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'Outcasts': A new series on my radar

A new series on my radar is the upcoming BBC sci-fi series Outcasts, set in 2040 on a nearby planet settled by a group of “social misfits and criminals” as “the pioneers of a large new settlement” after some sort of nuclear event on earth. It’s been noted by TV Guide's Matt Roush as a sci-fi/Western hybrid which (as Rob Owen at Pittsburg Post-Gazzette suggests) brings back memories of beloved-by-this-blog Firefly as well as elements of the shortlived Earth-2 (I loved the premise of this series) and the recent (and also beloved of this blog) Battlestar Galactica. But beside the fact that it’s sci-fi (and I love my sci-fi), what intrigues me about this series is the questions the creators (the makers of favs-of-this-blog Life on Mars and Hustle) are exploring:
… will the new people bring the problems of Earth with them? Will the mistakes that destroyed Earth be repeated? Will the arrival of a new, would-be leader, rock the fragile and precarious equilibrium of the fresh, unified and courageous new world? And, most importantly of all, how do is a new and better world created?
This sets up another interesting question: will this be a utopian or dystopian series? Personally, I’m hoping for the latter as I think they make better stories (think Blade Runner and Children of Men), but here’s how one of the creators, Ben Richards, responded to the subject per the aforementioned Rob Owen:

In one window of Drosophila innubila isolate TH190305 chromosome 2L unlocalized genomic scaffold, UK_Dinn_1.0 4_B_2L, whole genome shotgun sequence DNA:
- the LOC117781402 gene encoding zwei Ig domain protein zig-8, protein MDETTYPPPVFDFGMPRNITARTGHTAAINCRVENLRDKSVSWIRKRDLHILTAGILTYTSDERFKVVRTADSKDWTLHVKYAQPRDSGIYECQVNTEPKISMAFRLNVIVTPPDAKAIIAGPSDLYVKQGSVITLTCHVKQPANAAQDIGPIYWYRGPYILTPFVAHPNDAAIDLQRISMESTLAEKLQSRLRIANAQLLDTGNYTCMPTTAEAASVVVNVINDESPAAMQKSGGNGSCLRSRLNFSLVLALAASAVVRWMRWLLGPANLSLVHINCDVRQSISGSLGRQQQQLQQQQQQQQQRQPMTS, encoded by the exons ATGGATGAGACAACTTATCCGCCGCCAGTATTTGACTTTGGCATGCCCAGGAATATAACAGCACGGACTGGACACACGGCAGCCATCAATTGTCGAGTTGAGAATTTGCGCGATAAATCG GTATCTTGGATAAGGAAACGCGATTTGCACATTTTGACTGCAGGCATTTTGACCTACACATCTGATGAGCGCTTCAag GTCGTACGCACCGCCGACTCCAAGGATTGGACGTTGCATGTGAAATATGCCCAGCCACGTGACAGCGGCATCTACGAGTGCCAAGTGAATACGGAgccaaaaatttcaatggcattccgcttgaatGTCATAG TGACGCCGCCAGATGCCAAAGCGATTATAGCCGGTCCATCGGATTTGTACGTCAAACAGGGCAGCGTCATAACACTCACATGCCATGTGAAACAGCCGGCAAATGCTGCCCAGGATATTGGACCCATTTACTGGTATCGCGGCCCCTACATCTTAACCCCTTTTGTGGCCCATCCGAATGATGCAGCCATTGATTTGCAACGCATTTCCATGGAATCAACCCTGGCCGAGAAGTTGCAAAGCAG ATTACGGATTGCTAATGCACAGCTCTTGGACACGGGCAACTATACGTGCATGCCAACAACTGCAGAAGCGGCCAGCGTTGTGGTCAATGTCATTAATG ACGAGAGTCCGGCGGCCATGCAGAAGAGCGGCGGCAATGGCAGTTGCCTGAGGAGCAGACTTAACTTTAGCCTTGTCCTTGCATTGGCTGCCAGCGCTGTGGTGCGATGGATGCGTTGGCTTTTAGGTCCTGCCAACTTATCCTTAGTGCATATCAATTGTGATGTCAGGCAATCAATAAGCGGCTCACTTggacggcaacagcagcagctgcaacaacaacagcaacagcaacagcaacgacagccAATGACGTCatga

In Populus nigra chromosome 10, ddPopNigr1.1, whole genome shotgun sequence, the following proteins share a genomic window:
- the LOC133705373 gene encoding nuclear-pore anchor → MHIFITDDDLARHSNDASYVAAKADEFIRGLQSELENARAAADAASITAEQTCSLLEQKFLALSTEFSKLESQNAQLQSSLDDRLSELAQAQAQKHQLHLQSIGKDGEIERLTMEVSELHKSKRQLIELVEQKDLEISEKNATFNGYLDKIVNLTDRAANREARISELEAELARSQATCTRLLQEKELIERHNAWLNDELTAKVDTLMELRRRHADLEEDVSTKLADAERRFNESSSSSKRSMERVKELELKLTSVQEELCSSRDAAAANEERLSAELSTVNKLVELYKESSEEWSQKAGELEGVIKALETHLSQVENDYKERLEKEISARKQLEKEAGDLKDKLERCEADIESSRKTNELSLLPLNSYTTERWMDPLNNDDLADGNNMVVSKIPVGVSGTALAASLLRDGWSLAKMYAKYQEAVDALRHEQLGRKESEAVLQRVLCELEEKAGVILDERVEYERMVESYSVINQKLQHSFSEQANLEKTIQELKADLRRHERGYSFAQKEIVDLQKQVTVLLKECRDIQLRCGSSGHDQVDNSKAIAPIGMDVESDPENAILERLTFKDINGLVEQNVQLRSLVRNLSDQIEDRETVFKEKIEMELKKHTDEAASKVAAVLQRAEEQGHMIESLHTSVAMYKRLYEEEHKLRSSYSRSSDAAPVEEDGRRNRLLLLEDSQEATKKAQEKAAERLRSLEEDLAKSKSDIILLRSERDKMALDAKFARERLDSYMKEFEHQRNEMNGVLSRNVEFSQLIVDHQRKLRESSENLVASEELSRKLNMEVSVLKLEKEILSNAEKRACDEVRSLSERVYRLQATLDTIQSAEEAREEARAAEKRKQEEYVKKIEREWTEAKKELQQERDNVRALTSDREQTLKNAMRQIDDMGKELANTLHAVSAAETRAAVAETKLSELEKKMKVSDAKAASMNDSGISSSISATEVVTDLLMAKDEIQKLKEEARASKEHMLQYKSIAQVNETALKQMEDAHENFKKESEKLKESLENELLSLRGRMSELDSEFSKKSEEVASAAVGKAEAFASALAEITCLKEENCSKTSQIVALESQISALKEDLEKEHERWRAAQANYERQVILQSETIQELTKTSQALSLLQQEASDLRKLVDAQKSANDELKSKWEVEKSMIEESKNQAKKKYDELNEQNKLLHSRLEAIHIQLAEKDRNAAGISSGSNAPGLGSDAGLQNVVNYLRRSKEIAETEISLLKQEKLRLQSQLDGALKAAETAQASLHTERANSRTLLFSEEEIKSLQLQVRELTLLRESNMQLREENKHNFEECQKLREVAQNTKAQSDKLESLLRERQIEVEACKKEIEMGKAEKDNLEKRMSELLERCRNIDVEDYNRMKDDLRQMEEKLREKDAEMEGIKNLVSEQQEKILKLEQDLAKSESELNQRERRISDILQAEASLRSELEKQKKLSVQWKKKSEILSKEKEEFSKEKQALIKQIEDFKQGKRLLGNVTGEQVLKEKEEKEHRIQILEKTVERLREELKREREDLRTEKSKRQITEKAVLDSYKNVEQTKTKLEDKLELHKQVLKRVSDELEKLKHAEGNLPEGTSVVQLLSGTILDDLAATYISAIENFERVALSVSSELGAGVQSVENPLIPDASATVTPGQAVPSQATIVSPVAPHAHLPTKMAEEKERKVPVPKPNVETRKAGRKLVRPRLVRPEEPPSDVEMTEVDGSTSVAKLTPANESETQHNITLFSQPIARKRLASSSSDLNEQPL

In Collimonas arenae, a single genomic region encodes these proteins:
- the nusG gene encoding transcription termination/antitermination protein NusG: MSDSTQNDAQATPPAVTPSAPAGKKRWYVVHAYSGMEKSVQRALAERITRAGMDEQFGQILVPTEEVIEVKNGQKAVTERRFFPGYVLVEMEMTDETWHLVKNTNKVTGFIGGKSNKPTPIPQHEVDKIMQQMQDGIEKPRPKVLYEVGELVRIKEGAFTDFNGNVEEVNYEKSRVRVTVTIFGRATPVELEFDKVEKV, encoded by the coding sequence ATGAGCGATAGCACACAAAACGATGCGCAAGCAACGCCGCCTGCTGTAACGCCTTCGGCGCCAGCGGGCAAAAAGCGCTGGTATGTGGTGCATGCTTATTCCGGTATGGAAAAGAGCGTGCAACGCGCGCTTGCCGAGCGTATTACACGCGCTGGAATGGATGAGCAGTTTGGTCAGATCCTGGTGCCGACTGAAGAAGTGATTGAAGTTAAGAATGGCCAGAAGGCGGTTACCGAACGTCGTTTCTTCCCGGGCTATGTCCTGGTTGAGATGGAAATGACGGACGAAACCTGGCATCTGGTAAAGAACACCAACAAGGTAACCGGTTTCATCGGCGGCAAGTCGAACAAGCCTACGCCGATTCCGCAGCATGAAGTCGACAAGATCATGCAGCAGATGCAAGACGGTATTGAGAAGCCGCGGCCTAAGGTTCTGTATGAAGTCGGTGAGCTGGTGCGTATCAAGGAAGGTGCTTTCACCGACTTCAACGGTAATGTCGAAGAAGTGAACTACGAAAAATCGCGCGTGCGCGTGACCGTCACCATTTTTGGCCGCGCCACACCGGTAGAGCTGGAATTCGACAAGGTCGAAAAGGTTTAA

"The idea is that there is hope for humanity and there is the potential for survival," Richards said. "One of the books I particularly hate is 'Lord of the Flies' because it suggests humans are inherently evil and children are filled with original sin and I don't believe that. I wanted to tell a story where humans are neither good nor bad, they're just human."

Another interesting insight? A tweet posted by The Surf Report on Twitter:
Outcasts creator/writer Ben Richards loved Deadwood but doesn't think he can get away w/everything that show did.
I’ve only seen a half-dozen episodes of HBO's short-lived Deadwood, but personally, I was fascinated by it. Putting all this together, I’m not sure what to think of Outcasts at this point. Deadwood definitely had a dystopian feel to it, yet it showed the power of love to overcome the darkness of humanity—and that is something I am fully onboard with as that is the kind of story with the potential to bring God-talk into open spaces. It’ll be interesting to see where Outcasts heads.

(Image: BBC America)

Comments

J. L. Watts said…
Loved Firefly (Evil Fox) and this one does sound interesting. Any idea when it will hit America?
Carmen Andres said…
so far, indications are this fall...